Aug 1, 2017Privacy Trumps Data
Last week, Major League Baseball announced that as part of a collective bargaining agreement with players, restrictions will be placed on the use of wearable devices to collect data, citing privacy concerns.
According to SportTechie, the Zephyr BioHarness and the Motus elbow sleeve, two of the items in question, had been permitted for use last year. Last summer, Neil Walker, a second baseman for the New York Mets, said he had been concerned about the data being used against players.
“We understand that the technology is for our betterment,” Walker said. “There’s a pretty mutual feeling that it’s somewhat of an invasion of our privacy, and guys don’t want it to be used against them, say, in arbitration or free agency or whatever the case may be. We feel like we should obviously have a choice.”
Under the new agreement, players must be able to choose whether to wear the devices, and not face consequences for refusing. Any data collected must only be for the sake of improving players’ performance, and be only made available to the players in question and certain employees, such as the manager. Any devices that collect data must be approved by a joint committee on wearable technology.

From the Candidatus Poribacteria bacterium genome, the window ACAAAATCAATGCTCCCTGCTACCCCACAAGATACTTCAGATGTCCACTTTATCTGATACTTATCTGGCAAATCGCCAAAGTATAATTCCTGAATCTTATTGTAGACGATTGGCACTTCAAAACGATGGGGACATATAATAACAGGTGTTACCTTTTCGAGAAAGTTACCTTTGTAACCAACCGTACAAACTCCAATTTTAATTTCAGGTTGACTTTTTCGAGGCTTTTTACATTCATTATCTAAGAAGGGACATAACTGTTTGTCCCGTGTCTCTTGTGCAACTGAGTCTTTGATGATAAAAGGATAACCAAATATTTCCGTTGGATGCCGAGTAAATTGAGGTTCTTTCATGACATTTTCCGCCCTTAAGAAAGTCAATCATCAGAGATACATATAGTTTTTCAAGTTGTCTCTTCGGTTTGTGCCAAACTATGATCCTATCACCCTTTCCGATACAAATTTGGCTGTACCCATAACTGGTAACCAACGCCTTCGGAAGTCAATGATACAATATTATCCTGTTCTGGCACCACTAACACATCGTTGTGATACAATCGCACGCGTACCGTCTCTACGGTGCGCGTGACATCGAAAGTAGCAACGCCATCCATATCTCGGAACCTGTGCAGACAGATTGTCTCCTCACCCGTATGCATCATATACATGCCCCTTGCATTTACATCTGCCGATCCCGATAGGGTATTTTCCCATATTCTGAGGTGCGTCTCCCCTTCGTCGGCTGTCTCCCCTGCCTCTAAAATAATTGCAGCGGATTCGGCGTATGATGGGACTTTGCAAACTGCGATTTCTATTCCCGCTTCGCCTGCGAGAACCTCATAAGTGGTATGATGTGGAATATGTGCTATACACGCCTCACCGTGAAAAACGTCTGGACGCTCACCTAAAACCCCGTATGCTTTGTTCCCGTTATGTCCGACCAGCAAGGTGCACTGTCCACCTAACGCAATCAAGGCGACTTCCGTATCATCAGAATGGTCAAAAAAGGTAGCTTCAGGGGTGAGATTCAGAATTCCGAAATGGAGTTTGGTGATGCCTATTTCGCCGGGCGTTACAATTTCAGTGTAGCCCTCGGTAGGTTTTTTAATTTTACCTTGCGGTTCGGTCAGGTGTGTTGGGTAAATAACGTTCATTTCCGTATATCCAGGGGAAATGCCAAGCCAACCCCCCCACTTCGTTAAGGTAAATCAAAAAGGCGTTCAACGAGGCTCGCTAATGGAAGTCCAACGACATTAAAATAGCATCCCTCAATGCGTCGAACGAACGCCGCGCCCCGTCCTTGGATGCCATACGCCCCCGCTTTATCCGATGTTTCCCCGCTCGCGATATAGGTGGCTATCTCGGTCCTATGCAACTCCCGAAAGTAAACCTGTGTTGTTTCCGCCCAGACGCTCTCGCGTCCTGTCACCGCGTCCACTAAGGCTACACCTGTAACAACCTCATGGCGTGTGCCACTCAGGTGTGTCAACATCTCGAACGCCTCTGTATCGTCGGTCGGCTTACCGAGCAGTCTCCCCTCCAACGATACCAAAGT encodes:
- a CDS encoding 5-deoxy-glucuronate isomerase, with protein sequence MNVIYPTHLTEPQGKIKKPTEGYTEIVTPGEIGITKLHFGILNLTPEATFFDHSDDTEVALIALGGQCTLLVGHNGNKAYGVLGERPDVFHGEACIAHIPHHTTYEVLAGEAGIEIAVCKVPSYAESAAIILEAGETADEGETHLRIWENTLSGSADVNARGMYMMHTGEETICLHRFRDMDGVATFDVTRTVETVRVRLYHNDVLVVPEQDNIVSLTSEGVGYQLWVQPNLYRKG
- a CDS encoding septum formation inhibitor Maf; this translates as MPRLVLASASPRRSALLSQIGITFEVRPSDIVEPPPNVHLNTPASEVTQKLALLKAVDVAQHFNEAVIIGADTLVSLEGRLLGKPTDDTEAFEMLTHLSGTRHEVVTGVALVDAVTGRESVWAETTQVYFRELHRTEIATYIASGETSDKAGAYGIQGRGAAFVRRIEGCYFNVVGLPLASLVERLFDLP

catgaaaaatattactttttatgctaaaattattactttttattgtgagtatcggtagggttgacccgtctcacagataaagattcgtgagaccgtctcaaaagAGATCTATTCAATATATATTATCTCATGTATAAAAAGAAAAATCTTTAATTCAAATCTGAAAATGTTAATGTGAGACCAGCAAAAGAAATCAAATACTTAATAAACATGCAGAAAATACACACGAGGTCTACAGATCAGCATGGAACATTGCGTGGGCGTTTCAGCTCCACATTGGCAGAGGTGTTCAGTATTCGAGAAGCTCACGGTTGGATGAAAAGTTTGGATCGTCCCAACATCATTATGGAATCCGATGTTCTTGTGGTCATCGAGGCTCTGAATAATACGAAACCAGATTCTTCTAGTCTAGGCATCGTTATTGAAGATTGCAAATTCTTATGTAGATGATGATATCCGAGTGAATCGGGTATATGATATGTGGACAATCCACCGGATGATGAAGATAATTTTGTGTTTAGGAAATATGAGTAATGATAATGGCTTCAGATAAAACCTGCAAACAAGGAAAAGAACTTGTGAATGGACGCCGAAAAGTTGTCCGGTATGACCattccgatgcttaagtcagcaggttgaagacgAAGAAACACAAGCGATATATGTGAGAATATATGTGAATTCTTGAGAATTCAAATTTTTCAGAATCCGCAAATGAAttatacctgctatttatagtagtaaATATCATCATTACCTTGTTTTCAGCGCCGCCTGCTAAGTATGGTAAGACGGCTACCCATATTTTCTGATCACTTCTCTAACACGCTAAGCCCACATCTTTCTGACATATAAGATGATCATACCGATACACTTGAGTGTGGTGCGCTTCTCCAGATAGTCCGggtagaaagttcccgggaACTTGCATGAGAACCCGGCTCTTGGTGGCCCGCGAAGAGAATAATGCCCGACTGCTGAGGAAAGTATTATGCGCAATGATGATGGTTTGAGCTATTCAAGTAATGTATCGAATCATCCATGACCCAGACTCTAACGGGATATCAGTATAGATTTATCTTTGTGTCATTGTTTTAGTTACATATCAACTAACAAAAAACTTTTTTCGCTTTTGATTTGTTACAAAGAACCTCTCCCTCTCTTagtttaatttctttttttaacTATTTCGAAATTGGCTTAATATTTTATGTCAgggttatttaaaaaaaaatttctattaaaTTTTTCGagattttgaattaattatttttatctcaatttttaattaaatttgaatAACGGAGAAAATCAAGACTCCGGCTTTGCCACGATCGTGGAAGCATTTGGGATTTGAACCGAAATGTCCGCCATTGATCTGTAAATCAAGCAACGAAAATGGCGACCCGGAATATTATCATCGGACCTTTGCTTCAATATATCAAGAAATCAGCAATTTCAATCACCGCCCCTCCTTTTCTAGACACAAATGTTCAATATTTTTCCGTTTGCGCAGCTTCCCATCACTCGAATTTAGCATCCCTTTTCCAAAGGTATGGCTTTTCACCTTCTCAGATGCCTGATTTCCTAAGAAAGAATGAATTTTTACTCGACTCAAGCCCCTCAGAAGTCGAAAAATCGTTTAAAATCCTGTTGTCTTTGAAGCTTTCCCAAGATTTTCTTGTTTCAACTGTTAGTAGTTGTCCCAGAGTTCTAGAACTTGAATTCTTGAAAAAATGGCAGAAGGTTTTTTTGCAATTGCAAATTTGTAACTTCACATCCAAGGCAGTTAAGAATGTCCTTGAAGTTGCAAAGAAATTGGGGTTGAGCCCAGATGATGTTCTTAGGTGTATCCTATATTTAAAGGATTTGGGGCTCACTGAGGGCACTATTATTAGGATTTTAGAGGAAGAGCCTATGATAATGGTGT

Curtis Granderson, outfielder for the Mets and part of the Players’ Association leadership, had expressed concern about how the data might be used.
“Is it going to be monetized, where viewers at home might get a chance to see what your heart rate is in the ninth inning against a closer?” Granderson said. “Obviously that’s something that people will definitely be interested in, but if there’s some monetary stuff involved, is that going to be a benefit for the owners and not us? There are a lot of moving parts to it.”
Some players find the data-monitoring devices useful, such as for monitoring how tired they are, and believe that the rules will prevent the data from being used against them.
“If everything’s done transparently,” Adam Ottavino, a reliever for the Colorado Rockies, said, “I think a lot of the wearables could be in play.”